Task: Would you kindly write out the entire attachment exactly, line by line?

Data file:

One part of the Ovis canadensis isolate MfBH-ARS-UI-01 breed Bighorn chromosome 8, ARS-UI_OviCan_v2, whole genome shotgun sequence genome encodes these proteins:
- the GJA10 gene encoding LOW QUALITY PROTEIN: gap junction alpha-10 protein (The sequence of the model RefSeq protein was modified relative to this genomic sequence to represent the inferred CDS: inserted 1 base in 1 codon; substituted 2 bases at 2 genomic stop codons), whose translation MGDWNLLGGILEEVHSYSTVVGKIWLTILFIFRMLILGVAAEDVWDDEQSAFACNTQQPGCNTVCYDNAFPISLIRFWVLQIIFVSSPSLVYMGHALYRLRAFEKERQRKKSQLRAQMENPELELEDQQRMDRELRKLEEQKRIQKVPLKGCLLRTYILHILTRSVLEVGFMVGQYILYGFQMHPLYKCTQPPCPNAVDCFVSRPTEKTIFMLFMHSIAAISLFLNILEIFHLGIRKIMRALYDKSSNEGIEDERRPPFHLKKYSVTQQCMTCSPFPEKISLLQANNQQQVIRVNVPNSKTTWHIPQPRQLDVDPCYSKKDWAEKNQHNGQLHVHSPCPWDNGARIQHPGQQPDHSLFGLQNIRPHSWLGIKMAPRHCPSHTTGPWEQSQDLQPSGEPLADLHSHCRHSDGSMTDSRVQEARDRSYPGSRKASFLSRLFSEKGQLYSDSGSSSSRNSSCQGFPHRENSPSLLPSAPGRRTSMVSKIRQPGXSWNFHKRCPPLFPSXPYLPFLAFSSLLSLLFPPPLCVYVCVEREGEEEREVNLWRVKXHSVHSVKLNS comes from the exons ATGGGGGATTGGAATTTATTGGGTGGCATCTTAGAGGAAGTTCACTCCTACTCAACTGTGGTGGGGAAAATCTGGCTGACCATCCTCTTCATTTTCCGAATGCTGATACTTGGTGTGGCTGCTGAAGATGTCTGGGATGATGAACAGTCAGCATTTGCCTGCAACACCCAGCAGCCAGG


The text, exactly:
One part of the Ovis canadensis isolate MfBH-ARS-UI-01 breed Bighorn chromosome 8, ARS-UI_OviCan_v2, whole genome shotgun sequence genome encodes these proteins:
- the GJA10 gene encoding LOW QUALITY PROTEIN: gap junction alpha-10 protein (The sequence of the model RefSeq protein was modified relative to this genomic sequence to represent the inferred CDS: inserted 1 base in 1 codon; substituted 2 bases at 2 genomic stop codons), whose translation MGDWNLLGGILEEVHSYSTVVGKIWLTILFIFRMLILGVAAEDVWDDEQSAFACNTQQPGCNTVCYDNAFPISLIRFWVLQIIFVSSPSLVYMGHALYRLRAFEKERQRKKSQLRAQMENPELELEDQQRMDRELRKLEEQKRIQKVPLKGCLLRTYILHILTRSVLEVGFMVGQYILYGFQMHPLYKCTQPPCPNAVDCFVSRPTEKTIFMLFMHSIAAISLFLNILEIFHLGIRKIMRALYDKSSNEGIEDERRPPFHLKKYSVTQQCMTCSPFPEKISLLQANNQQQVIRVNVPNSKTTWHIPQPRQLDVDPCYSKKDWAEKNQHNGQLHVHSPCPWDNGARIQHPGQQPDHSLFGLQNIRPHSWLGIKMAPRHCPSHTTGPWEQSQDLQPSGEPLADLHSHCRHSDGSMTDSRVQEARDRSYPGSRKASFLSRLFSEKGQLYSDSGSSSSRNSSCQGFPHRENSPSLLPSAPGRRTSMVSKIRQPGXSWNFHKRCPPLFPSXPYLPFLAFSSLLSLLFPPPLCVYVCVEREGEEEREVNLWRVKXHSVHSVKLNS comes from the exons ATGGGGGATTGGAATTTATTGGGTGGCATCTTAGAGGAAGTTCACTCCTACTCAACTGTGGTGGGGAAAATCTGGCTGACCATCCTCTTCATTTTCCGAATGCTGATACTTGGTGTGGCTGCTGAAGATGTCTGGGATGATGAACAGTCAGCATTTGCCTGCAACACCCAGCAGCCAGG